One of the features of the late twentieth century music was the gradual mechanization of music, showing in a more and more explicit way the ouster of human components, such as the emotions or the oscillation of tempo and dynamics in the performances.
This has also affected the interpreters who were asked to turn their expressivity into a more precise and uniformed (even flattened) execution. Great example of this type of music are the studies for player piano by Conlon Nancarrow in which the human performer is replaced by a mechanical piano which hammers were driven by perforated rollers, or certain piano studies by Ligeti, designed for pianists in flesh and blood but with a strong mechanical component, works that often, given the impracticality of the performance, were entrusted to the execution of playerpiano or a disklavier.
The project “Human machine” aims to bring back music to the expressive dimension of the human being, to find in the “inaccuracy” of the human performance not an aspect of imprecision, but elegance, because beauty is made of asymmetries, little nuances that make things familiar to us.
Taking these ideas in mind we decided to do the reverse operation to “mechanize”, that is to “humanize” what, by its nature, is born mechanic. The central figure of the project is the disklavier, a mechanical piano driven by a midi controller.
We have developed a software, through which the disklavier sets its parameters in such a way to be in accordance with the human performance of the ensemble.
A machine becomes in that way a real component of the ensemble, and in this way it is easier for us to share a certain familiarity with it, understand it and love it because it closest to us.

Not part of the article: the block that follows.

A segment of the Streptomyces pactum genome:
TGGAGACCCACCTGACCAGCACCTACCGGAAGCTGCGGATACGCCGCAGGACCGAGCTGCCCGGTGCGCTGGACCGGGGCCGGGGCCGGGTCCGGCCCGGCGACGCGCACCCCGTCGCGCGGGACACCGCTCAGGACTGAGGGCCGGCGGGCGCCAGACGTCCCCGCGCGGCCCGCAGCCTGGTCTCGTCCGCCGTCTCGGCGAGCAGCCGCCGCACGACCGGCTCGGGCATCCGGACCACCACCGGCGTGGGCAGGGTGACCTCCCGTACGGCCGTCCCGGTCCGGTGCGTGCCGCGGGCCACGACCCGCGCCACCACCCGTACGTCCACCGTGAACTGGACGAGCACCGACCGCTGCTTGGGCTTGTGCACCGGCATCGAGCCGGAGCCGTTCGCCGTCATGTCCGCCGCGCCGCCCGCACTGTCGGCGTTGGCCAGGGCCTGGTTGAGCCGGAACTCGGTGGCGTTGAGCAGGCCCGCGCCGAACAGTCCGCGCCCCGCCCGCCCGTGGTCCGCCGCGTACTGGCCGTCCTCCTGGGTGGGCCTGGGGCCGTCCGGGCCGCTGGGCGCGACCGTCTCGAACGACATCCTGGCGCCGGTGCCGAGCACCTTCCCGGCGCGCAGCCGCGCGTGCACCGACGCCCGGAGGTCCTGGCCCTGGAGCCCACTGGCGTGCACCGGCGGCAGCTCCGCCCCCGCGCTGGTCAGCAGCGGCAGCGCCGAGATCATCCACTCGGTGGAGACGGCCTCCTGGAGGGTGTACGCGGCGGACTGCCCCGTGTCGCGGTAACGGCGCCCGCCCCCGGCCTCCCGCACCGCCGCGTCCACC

In the concert program that we present here, we can find three particular situations:
• the disklavier as a machine, not influenced by human parameters, performing alone.
(As in the piece: Piano Etude no. 14a by György Ligeti)
• the disklavier “humanized”, as a member of the ensemble, (as in the piece by Sepúlveda Rios)
• the disklavier “humanized”, as a member of the ensemble, prepared in the way to produce harmonic sounds with specific acoustic phenomena (as in the piece by Elia)
The choice of using the disklavier in an ensemble is due to the specificity of the instrument: play with speed impossible for the human performer, and a simultaneity of sounds not conceivable even through the use of more performers on the same instrument or more pianos.
The project on tour
The project was premiered in the Swiss Festival for contemporary Music “Oggi Musica” in Lugano, in the date of February 16, 2017 at the new Auditorium LAC.
The following performances took place at the Budapest Music Center (BMC) within the CAFe Budapest (Contemporary Art Festival Budapest) October 19, 2017 and at the Vienna Concert Hall Yamaha October 20, 2017. Due to the surprising death of Klaus Huber on October 2, 2017, we dedicated the concerts in Budapest and Vienna to his memory.
The sponsor of the tour were: Lugano Musica, Oggimusica, Yamaha, Pro Helvetia, CAFe Budapest, BMC.
The concert program
1. Mateo Sepúlveda Ríos: Le bruit des feuilles (2017) for ensemble and disklavier (premiere)
2. György Ligeti: Piano Etude no. 14a (1993) for disklavier
3. Conlon Nancarrow: Piano Study no. 21 (1961) for disklavier*
4. Klaus Huber: Sechs Miniaturen for clarinet, violin and cello (1963)
5. Denis Schuler: L’autre rivage (2017) for disklavier (premiere of the version for disklavier)
6. Bernd Thewes: Fibonacci-Gaillarde mit Paganini (2017) for violin and disklavier (premiere)
6. Sándor Veress: Sonata for oboe, clarinet and bassoon (1931)
7. Alfredo De Vecchis: Prelude, Aria, Kanon (2015) for disklavier (premiere)
8. Alessio Elia: Traces from Nowhere (2017) for ensemble and disklavier (premiere)
*Midi elaboration Steffen Fahl
16 february 2017, 22:30, LAC Lugano (CH)
19 october 2017, 19:00, Budapest Music Center (BMC) in Budapest (HUN)
20 october 2017, 19:00, Yamaha Concert Hall Vienna (A)